This week, we serve to relay and amplify excerpts and images from the manifesto of an intermedia art movement identifying as Extraction, being a collective global exclamation: ENOUGH!
“Everyone can be both creator and catalyst. At a time of growing despair and paralysis, people from all backgrounds and levels of experience—from the amateur to the virtuoso—can take action. We invite everyone to join us in creating an international art ruckus.”
Now comes artist Maya Lin with an NYC Madison Square installation created from forty-nine white cedar trees transplanted from the New Jersey Pine Barrens. The project raises numerous questions, both exposing and embracing an ethos of human dominion over nature.
Image and text relayed from the project’s website, followed by a link to a documentary video.
In his recently published Being At Large, philosopher Santiago Zabala writes: “In the age of alternative facts, facts have also been framed, that is, stripped of all the interpretative, institutional, and social support they once could count on.”
Navigating an ever-expanding bog of information, detached from contextual grounding while being relentlessly politicized or infused with ideology requires a new sort of engaged hermeneutics to disrupt the authoritarian “call to order”.
This installation is in no way meant to reproduce the landscape, my inspiration and reference point. I want the viewer to move through “Hackensack Dreaming” discovering and finding connections – compelled by the beauty and the strangeness. Thinking simultaneously of the made and found worlds – of nature (whatever that might be in an artist’s studio in 2014 in urban New Jersey) – a viewer might hopefully become temporarily lost in the contradictions and visual experience.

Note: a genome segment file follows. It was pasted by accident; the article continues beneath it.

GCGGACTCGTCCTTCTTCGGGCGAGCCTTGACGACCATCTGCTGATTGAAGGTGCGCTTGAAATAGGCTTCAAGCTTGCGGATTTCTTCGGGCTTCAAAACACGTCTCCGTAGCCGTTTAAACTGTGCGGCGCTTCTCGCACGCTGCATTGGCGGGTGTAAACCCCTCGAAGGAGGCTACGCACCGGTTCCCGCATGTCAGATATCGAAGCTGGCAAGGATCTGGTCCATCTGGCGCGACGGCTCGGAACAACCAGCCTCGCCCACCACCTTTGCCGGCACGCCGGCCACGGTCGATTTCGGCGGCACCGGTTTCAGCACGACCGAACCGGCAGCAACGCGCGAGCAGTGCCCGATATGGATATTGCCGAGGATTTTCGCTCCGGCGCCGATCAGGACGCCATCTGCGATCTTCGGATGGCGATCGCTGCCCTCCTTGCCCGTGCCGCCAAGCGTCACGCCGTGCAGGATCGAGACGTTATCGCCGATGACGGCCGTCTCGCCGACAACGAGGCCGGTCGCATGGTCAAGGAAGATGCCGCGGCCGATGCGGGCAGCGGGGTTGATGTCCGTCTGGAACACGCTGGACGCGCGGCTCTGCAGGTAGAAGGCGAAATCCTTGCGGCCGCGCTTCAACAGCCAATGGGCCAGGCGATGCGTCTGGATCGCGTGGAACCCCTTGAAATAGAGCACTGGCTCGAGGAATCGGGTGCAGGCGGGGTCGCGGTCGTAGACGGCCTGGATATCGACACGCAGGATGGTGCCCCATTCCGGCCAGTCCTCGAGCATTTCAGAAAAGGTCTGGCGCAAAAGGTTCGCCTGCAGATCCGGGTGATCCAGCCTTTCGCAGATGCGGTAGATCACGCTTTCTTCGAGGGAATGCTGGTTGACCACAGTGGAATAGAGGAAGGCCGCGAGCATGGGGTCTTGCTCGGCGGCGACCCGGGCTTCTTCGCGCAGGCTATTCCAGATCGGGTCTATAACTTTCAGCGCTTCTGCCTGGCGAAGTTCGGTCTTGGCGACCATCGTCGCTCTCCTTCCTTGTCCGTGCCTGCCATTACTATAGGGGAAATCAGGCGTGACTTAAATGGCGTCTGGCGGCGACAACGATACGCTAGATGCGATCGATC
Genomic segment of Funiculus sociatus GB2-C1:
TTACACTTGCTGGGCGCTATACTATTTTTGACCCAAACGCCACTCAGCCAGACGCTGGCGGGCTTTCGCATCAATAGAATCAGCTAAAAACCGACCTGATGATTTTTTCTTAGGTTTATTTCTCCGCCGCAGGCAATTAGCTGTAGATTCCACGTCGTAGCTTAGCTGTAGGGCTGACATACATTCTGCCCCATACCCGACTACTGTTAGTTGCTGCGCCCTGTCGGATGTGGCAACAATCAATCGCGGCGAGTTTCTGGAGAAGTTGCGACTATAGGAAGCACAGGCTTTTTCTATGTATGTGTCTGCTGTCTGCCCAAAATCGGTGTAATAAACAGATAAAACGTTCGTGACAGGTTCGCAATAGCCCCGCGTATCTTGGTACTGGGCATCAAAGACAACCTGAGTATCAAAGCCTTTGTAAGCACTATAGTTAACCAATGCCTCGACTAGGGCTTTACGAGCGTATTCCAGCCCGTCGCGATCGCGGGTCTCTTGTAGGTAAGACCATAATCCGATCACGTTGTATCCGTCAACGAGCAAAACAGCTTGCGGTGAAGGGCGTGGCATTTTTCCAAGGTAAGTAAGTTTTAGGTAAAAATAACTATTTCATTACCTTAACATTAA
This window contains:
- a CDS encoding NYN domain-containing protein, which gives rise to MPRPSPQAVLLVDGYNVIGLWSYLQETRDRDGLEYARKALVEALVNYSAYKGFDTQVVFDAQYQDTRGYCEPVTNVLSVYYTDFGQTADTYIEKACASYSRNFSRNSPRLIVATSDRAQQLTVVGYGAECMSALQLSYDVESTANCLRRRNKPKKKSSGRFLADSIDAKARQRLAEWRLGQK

Such is the magnificent art that keeps up slogging through the info-bog here at DP.
Images are from an environmental installation by artists Pekka Niittyvirta and Timo Aho: Lines.
About Lines, Niittyvirta and Aho offer the following thoughts:
The installation explores the catastrophic impact of our relationship with nature and its long-term effects. The work provokes a dialogue on how the rising sea-levels will affect coastal areas, its inhabitants and land usage in the future.
Art has the potential to convey scientific data, complex ideas and concepts, in a powerful way that words or graphs fall short of. Hopefully, through this work, people can better visualise and relate to [the] reality.
Humans have been influencing the climate since the beginning of the industrial revolution and the effects have only been accelerating. LED lights visually resonate with contemporary consumer society.
We felt that this solution possibly illustrates dystopian projections of the sea-level rise in the most tangible way: a threat that is encountered within coastal communities all over the world.
Now comes philosopher Santiago Zabala with a brief essay that resonates strongly with a major theme here at DP: “Turning to Art’s Demands”. The images are from Nele Azevedo’s ongoing series of “melting man” sculptures.